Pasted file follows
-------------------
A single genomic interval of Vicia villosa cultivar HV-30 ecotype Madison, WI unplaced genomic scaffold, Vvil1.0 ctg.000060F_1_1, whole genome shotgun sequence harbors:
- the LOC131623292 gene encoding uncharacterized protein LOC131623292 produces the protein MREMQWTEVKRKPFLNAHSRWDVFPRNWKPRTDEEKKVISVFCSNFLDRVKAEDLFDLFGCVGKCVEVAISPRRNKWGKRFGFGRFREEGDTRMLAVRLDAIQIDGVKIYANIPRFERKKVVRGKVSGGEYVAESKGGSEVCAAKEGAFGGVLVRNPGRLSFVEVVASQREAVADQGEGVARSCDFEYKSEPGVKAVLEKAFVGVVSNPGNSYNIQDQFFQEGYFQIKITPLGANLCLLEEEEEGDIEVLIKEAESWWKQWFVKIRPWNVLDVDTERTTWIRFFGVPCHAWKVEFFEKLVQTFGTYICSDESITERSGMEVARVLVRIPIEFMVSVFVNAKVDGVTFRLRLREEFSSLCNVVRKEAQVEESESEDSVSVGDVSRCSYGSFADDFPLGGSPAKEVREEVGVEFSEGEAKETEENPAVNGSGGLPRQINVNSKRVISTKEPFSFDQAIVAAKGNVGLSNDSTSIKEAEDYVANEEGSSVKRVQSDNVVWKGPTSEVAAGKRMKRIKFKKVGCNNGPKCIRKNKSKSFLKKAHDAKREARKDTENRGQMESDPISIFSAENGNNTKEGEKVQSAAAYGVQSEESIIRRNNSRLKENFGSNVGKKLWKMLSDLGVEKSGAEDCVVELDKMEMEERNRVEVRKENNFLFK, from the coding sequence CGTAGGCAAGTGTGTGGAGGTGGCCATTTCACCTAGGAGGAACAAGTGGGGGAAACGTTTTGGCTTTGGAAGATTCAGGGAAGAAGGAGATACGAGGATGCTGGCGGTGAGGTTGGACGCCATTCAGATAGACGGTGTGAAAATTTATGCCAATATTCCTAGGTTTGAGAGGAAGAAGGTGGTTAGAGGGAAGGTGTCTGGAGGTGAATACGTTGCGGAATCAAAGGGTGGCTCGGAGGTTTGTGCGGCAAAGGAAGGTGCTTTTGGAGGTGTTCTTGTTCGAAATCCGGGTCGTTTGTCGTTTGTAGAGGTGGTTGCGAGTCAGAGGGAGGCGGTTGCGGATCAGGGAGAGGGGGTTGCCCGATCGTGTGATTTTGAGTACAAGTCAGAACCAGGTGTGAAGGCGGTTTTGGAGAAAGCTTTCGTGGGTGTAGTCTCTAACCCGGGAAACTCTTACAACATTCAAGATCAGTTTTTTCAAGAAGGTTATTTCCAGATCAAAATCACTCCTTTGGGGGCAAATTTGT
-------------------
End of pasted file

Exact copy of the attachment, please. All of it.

A single genomic interval of Vicia villosa cultivar HV-30 ecotype Madison, WI unplaced genomic scaffold, Vvil1.0 ctg.000060F_1_1, whole genome shotgun sequence harbors:
- the LOC131623292 gene encoding uncharacterized protein LOC131623292 produces the protein MREMQWTEVKRKPFLNAHSRWDVFPRNWKPRTDEEKKVISVFCSNFLDRVKAEDLFDLFGCVGKCVEVAISPRRNKWGKRFGFGRFREEGDTRMLAVRLDAIQIDGVKIYANIPRFERKKVVRGKVSGGEYVAESKGGSEVCAAKEGAFGGVLVRNPGRLSFVEVVASQREAVADQGEGVARSCDFEYKSEPGVKAVLEKAFVGVVSNPGNSYNIQDQFFQEGYFQIKITPLGANLCLLEEEEEGDIEVLIKEAESWWKQWFVKIRPWNVLDVDTERTTWIRFFGVPCHAWKVEFFEKLVQTFGTYICSDESITERSGMEVARVLVRIPIEFMVSVFVNAKVDGVTFRLRLREEFSSLCNVVRKEAQVEESESEDSVSVGDVSRCSYGSFADDFPLGGSPAKEVREEVGVEFSEGEAKETEENPAVNGSGGLPRQINVNSKRVISTKEPFSFDQAIVAAKGNVGLSNDSTSIKEAEDYVANEEGSSVKRVQSDNVVWKGPTSEVAAGKRMKRIKFKKVGCNNGPKCIRKNKSKSFLKKAHDAKREARKDTENRGQMESDPISIFSAENGNNTKEGEKVQSAAAYGVQSEESIIRRNNSRLKENFGSNVGKKLWKMLSDLGVEKSGAEDCVVELDKMEMEERNRVEVRKENNFLFK, from the coding sequence CGTAGGCAAGTGTGTGGAGGTGGCCATTTCACCTAGGAGGAACAAGTGGGGGAAACGTTTTGGCTTTGGAAGATTCAGGGAAGAAGGAGATACGAGGATGCTGGCGGTGAGGTTGGACGCCATTCAGATAGACGGTGTGAAAATTTATGCCAATATTCCTAGGTTTGAGAGGAAGAAGGTGGTTAGAGGGAAGGTGTCTGGAGGTGAATACGTTGCGGAATCAAAGGGTGGCTCGGAGGTTTGTGCGGCAAAGGAAGGTGCTTTTGGAGGTGTTCTTGTTCGAAATCCGGGTCGTTTGTCGTTTGTAGAGGTGGTTGCGAGTCAGAGGGAGGCGGTTGCGGATCAGGGAGAGGGGGTTGCCCGATCGTGTGATTTTGAGTACAAGTCAGAACCAGGTGTGAAGGCGGTTTTGGAGAAAGCTTTCGTGGGTGTAGTCTCTAACCCGGGAAACTCTTACAACATTCAAGATCAGTTTTTTCAAGAAGGTTATTTCCAGATCAAAATCACTCCTTTGGGGGCAAATTTGT